Phoebe was a Prominent Woman in the Early Church who was of great support to Paul’s ministry.
I commend to you our sister Phoebe, a servant of the church in Cenchrea. ROMANS 16:1
Scholars debate whether Phoebe was a deacon in the formal sense of the word or some kind of lay servant or minister. Either way, she was a woman of prominence who made a significant contribution to the church not just for those in Paul’s day but for all the ages.
Paul provided little detail concerning the woman mentioned in the closing chapter of Romans only that Phoebe was from Cenchrea, a seaport near Corinth (located in present-day Greece). It is likely that Paul wrote his letter to the Roman church while staying either at Corinth or nearby Cenchrea.
When Paul described Phoebe as a servant, he used the Greek word diakonos. Elsewhere in the New Testament, the same word is used for the formal office of deacon. Many scholars believe that it is impossible to tell whether this is the sense of the word that Paul intended in Romans 16:1, but it is clear that Phoebe was an important member of the church and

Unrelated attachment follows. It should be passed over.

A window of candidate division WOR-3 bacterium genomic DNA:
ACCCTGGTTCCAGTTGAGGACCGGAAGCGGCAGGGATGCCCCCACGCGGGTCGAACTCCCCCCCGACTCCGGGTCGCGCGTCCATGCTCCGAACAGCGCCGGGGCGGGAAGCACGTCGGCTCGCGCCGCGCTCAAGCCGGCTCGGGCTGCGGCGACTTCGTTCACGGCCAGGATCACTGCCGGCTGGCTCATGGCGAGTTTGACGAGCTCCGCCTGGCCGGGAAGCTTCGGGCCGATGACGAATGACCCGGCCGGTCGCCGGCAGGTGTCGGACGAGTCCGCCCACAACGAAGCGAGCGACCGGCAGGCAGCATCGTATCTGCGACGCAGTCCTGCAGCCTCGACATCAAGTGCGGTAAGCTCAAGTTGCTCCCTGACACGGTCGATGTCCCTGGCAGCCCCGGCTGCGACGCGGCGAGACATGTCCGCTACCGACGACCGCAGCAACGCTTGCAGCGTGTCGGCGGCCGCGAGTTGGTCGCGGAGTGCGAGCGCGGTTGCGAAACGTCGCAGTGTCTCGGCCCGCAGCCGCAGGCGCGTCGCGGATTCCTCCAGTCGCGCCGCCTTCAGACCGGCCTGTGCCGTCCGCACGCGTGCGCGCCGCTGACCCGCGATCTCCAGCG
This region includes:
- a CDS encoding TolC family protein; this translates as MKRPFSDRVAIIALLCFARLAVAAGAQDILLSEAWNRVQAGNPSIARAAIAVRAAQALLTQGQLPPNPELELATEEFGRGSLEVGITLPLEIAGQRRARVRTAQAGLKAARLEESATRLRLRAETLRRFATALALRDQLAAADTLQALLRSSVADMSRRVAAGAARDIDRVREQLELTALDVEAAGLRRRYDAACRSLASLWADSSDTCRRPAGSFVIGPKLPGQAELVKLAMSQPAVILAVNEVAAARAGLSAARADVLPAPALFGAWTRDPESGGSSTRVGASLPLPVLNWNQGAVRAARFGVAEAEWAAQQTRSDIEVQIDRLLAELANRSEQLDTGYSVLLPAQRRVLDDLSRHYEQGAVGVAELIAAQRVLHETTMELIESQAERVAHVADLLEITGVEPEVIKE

played a vital role in supporting Paul’s ministry. Perhaps she provided encouragement or financial assistance or hospitality or all of the above.
Very likely, Paul and Phoebe worshipped side by side in the church at Cenchrea.
Over time, Paul developed great trust in Phoebe. The reference to her near the end of Romans was meant to serve as a letter of introduction.
Evidently it was Phoebe who delivered Paul’s letter to the church at Rome a six-hundred-mile journey over land and sea. Without Phoebe, the great servant of the church, we would not have in our possession what is perhaps Paul’s greatest theological contribution: the letter to the Romans.
Do you know? The name Phoebe, which means “radiant,” was another name for the Greek goddess Artemis. It is likely that Paul’s friend Phoebe was a pagan convert to the Christian faith perhaps even a former worshipper of Artemis.